John Williams: Even if you do it correctly, if your per sale dollar volume isn’t enough to support it.
There are people out there that we know of that are paying anywhere from $1,500 to $10,000 a month in these pay per click ads.
Paula Williams: Right, and if you’re paying a couple hundred bucks for each conversion. So let’s say you have a 10% conversion rate and you have a hundred leads that you get from this and they’re a dollar a click.
Then you need to make sure that that margin, that profit margin is at least $100. Otherwise you’re wasting money, right Tom?
John Williams: Yep. And there not, very few of them were as cheap as a dollar.
Paula Williams: Exactly. So you have to be very, very careful with the math on pay per click ads or it’s really, really easy to way out spend the benefit there.
In or out, same thing, you can create them this afternoon, launch them using some services and things like that this week, and start getting clicks to your website. Now again, clicks to your website is not necessarily sales.
John Williams: No, because they’re not qualified leads.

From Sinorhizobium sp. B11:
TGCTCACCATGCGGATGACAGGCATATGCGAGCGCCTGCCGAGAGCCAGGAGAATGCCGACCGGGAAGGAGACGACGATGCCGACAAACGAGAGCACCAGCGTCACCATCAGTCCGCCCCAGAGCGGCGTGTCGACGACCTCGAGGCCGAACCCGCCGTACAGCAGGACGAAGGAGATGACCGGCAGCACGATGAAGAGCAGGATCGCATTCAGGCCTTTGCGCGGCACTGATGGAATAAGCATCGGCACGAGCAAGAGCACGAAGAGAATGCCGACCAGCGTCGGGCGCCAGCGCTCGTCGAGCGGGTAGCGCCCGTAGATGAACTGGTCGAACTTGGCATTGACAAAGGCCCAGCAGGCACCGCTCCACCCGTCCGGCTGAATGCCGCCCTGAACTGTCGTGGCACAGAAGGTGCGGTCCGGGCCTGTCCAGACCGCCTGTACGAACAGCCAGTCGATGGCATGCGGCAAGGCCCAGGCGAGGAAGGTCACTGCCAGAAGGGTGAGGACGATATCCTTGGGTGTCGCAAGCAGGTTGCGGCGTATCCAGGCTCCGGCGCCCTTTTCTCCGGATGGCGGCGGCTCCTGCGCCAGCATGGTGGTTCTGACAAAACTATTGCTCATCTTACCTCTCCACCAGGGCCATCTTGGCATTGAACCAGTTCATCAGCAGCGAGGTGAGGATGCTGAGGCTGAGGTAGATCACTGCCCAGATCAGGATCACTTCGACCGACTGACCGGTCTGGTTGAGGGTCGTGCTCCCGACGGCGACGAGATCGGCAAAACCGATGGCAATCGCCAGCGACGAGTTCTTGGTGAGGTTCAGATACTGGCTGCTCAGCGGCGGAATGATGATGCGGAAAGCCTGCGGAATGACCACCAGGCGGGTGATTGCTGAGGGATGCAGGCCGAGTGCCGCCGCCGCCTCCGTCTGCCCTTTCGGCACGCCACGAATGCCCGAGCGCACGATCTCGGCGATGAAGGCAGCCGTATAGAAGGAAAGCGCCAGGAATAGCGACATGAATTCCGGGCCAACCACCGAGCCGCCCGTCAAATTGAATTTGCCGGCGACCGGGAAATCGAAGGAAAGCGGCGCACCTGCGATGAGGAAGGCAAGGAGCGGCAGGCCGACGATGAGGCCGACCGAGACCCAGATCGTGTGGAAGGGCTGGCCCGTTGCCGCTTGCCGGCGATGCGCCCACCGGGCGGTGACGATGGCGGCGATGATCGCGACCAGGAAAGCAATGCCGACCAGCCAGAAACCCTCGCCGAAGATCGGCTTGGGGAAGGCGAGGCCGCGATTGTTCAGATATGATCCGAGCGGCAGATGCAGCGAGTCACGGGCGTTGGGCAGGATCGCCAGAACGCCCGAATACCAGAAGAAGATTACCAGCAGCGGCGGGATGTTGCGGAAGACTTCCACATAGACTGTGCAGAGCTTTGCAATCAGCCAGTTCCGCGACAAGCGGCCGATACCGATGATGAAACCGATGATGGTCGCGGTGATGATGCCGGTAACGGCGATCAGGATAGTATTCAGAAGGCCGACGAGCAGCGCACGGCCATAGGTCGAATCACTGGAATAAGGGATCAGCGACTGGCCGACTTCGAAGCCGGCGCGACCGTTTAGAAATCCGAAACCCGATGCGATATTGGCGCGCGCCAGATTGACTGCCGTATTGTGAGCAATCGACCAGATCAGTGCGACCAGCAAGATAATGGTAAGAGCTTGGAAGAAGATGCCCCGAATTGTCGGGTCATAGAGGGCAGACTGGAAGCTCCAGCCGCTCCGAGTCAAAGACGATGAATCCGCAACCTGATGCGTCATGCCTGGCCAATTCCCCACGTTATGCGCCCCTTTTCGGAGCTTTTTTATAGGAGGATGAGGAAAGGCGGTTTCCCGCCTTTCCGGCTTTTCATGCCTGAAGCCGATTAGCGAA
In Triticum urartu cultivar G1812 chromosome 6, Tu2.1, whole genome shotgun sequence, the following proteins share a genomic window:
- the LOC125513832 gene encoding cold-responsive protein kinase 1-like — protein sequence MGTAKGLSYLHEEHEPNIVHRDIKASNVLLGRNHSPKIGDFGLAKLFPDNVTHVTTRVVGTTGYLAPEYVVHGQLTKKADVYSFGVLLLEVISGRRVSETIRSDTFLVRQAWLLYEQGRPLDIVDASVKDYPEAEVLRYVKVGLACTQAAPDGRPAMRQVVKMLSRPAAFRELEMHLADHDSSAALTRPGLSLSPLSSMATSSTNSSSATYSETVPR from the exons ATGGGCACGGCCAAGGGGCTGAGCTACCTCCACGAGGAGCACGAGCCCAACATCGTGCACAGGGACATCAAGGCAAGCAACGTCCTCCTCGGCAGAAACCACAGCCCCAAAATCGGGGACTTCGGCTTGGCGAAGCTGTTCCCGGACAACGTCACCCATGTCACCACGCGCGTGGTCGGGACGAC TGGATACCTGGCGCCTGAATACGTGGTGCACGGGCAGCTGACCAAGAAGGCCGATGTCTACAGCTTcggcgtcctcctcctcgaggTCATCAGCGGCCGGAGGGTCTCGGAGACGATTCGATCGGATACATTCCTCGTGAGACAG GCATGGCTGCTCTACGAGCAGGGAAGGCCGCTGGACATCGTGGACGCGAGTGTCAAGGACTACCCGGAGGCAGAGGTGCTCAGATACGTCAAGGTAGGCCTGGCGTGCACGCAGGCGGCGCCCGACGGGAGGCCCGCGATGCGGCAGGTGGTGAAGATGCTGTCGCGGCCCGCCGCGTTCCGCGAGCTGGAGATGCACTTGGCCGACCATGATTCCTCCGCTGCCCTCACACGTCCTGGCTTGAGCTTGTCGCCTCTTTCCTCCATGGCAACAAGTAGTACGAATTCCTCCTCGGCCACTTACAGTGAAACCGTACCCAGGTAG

Paula Williams: Exactly. Retargeting this is my new favorite toy.
[LAUGH] This is actually one of those technologies that actually works. Basically what happens is when somebody visits a website they are in most cases identified by the ad company. So basically they come to the ABCI website and then they go off to Wall Street Journal after that. There’s some ad space on the Wall Street Journal that has been sold to a retargeting service that will serve them an ABCI ads.
Saying, I know you were just at this website, here’s something you might be interested in. I know you probably just got distracted. You should come back and buy something. So this is somebody that’s already been to my website. So I know they’re my ideal target market or at least, I have a better idea that they’re my ideal target market, than if they’re just on the Internet in the wild, right?
John Williams: Yes.
Paula Williams: And they are a little more expensive than pay per click ads, but have a much better return on investment, because they’re not so unwatched, right? [LAUGH]
John Williams: Well, they’re less expensive, and they are targeting people who have already perused your website.
Paula Williams: Right. They’re actually a little bit more expensive than the pay per click ads.
But they are less expensive all together because they have a higher conversion rate right?
John Williams: Right.
Paula Williams: So I pay more per click but I actually make more. I’m more likely to make money from each click. Okay so cost versus value proposition there. Last thing, there’s always the good old fashioned cold calls.